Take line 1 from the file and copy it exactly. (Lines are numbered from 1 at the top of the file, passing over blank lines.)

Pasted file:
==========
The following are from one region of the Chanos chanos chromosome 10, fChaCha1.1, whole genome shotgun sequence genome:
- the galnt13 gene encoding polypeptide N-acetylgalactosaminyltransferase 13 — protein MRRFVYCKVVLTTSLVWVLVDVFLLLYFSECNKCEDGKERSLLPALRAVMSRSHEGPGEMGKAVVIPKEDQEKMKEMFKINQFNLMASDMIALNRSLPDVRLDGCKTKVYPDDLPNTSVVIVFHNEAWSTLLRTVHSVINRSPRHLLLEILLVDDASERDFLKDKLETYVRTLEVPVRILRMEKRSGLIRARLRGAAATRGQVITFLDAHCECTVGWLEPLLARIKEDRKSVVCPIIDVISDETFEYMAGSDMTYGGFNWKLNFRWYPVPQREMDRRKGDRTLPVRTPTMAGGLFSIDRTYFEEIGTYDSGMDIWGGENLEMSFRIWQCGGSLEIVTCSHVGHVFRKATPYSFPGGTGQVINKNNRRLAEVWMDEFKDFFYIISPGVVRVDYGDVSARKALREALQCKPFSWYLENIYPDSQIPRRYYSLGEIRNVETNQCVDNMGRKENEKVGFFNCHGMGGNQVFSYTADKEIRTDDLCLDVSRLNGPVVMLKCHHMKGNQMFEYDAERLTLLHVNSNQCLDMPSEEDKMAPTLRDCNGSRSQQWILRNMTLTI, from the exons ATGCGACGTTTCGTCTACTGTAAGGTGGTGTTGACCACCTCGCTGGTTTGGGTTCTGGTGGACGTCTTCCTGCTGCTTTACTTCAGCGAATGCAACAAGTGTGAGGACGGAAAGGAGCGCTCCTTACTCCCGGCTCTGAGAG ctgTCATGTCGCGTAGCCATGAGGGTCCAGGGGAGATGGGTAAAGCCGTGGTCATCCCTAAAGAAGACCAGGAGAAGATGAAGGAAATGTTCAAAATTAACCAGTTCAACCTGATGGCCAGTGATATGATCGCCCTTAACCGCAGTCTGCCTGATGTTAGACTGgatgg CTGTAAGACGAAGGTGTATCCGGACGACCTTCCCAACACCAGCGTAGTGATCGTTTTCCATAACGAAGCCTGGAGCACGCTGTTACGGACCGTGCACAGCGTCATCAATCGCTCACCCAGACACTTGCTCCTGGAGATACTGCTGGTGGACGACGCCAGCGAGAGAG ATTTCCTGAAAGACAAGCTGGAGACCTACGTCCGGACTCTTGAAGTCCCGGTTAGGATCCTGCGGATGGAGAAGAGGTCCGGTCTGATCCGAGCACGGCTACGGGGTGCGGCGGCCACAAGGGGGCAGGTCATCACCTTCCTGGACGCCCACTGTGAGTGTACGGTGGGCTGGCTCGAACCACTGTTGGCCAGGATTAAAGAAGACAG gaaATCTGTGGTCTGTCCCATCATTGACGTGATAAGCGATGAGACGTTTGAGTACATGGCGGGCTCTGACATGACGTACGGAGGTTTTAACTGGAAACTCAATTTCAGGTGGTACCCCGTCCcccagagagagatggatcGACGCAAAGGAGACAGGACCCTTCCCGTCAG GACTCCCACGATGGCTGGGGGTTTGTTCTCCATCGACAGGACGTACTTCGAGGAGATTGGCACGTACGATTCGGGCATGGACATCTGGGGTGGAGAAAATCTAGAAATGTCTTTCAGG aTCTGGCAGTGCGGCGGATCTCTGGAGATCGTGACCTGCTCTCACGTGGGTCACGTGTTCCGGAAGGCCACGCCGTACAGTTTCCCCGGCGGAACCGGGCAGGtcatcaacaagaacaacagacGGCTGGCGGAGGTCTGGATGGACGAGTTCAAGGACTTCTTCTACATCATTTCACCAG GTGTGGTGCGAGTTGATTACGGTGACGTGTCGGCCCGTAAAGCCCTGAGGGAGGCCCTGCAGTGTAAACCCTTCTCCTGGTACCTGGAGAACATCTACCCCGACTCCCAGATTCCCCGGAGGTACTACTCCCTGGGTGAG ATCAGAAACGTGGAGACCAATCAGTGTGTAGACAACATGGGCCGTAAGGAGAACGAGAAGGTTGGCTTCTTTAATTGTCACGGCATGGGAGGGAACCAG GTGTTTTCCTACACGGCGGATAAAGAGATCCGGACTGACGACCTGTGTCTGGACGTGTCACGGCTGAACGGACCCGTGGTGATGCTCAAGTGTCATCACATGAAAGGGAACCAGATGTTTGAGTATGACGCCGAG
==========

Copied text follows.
The following are from one region of the Chanos chanos chromosome 10, fChaCha1.1, whole genome shotgun sequence genome: